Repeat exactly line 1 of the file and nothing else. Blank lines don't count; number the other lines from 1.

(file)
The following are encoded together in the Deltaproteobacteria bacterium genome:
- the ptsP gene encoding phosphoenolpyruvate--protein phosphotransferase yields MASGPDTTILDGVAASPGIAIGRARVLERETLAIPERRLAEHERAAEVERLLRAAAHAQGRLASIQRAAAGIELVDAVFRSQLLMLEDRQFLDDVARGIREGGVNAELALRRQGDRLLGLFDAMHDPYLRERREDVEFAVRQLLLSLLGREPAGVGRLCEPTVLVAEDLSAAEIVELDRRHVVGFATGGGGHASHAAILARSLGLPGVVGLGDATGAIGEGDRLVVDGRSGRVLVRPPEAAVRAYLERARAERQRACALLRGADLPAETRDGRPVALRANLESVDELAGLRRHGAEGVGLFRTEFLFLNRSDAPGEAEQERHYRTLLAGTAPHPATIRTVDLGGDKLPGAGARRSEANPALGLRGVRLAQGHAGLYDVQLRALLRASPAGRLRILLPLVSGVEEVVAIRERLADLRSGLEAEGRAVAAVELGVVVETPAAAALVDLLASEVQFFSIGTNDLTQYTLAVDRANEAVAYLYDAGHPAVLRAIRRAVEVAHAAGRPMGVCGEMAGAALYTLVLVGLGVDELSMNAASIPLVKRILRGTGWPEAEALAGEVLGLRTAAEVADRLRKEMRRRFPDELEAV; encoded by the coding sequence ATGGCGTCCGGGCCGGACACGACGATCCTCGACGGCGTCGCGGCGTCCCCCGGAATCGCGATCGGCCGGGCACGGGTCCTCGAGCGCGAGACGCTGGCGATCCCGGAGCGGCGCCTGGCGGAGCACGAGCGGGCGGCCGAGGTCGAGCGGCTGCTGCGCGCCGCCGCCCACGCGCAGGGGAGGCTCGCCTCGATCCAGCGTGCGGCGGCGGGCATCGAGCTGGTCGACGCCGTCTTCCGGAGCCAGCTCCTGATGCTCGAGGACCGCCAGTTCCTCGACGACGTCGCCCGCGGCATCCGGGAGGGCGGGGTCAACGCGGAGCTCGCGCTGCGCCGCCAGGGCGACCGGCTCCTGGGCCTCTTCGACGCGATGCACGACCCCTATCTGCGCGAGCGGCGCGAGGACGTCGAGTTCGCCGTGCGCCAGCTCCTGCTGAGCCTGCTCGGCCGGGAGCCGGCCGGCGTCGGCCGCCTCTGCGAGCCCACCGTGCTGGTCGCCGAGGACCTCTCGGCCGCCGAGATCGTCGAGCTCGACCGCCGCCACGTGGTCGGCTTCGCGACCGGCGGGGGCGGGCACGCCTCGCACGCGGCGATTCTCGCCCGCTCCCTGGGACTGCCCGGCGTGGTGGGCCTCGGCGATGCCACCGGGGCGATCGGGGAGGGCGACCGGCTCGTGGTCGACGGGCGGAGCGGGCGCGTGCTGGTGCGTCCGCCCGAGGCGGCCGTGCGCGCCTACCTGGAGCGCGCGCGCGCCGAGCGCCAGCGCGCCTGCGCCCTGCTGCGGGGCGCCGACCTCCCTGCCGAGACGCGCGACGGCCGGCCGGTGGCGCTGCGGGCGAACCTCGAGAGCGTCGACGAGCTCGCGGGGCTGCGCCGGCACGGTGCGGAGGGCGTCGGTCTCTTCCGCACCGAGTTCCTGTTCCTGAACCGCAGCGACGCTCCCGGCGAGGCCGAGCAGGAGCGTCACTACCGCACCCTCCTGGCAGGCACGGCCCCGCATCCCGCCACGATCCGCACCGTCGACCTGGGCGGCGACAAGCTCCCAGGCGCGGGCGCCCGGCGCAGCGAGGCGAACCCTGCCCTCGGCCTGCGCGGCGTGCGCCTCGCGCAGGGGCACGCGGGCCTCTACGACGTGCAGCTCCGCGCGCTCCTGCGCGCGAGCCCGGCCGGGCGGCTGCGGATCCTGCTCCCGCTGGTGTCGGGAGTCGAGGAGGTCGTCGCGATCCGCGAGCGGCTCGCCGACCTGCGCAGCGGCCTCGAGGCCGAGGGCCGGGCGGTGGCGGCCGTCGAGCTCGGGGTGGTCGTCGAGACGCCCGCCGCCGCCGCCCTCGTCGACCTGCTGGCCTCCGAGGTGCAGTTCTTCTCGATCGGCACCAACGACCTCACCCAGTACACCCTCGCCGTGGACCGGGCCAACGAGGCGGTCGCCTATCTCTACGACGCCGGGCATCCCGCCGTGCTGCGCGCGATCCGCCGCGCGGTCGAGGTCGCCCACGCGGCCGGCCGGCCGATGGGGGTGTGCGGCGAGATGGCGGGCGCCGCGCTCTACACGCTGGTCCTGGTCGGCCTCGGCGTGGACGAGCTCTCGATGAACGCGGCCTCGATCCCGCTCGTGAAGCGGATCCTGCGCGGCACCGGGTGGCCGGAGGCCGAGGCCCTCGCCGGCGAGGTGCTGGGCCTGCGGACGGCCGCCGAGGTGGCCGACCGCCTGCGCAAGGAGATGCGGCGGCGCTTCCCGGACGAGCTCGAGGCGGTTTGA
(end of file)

The following are encoded together in the Deltaproteobacteria bacterium genome: